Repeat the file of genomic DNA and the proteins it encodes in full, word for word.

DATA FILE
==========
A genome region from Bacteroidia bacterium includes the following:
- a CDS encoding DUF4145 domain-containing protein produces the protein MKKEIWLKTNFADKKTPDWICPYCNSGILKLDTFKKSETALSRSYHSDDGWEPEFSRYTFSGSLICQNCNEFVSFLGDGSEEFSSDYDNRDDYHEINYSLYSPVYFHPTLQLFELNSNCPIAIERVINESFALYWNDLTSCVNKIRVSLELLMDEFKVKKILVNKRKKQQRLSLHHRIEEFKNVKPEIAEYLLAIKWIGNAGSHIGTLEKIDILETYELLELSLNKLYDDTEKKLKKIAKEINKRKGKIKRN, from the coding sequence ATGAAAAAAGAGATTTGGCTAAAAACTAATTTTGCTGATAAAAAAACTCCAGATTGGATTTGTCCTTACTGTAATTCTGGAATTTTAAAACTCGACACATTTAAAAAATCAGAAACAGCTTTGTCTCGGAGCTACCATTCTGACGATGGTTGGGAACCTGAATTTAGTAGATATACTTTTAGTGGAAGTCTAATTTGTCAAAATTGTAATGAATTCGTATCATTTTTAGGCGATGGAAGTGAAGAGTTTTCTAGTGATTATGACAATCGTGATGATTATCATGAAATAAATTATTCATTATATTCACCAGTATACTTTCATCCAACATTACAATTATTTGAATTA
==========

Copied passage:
A genome region from Bacteroidia bacterium includes the following:
- a CDS encoding DUF4145 domain-containing protein produces the protein MKKEIWLKTNFADKKTPDWICPYCNSGILKLDTFKKSETALSRSYHSDDGWEPEFSRYTFSGSLICQNCNEFVSFLGDGSEEFSSDYDNRDDYHEINYSLYSPVYFHPTLQLFELNSNCPIAIERVINESFALYWNDLTSCVNKIRVSLELLMDEFKVKKILVNKRKKQQRLSLHHRIEEFKNVKPEIAEYLLAIKWIGNAGSHIGTLEKIDILETYELLELSLNKLYDDTEKKLKKIAKEINKRKGKIKRN, from the coding sequence ATGAAAAAAGAGATTTGGCTAAAAACTAATTTTGCTGATAAAAAAACTCCAGATTGGATTTGTCCTTACTGTAATTCTGGAATTTTAAAACTCGACACATTTAAAAAATCAGAAACAGCTTTGTCTCGGAGCTACCATTCTGACGATGGTTGGGAACCTGAATTTAGTAGATATACTTTTAGTGGAAGTCTAATTTGTCAAAATTGTAATGAATTCGTATCATTTTTAGGCGATGGAAGTGAAGAGTTTTCTAGTGATTATGACAATCGTGATGATTATCATGAAATAAATTATTCATTATATTCACCAGTATACTTTCATCCAACATTACAATTATTTGAATTA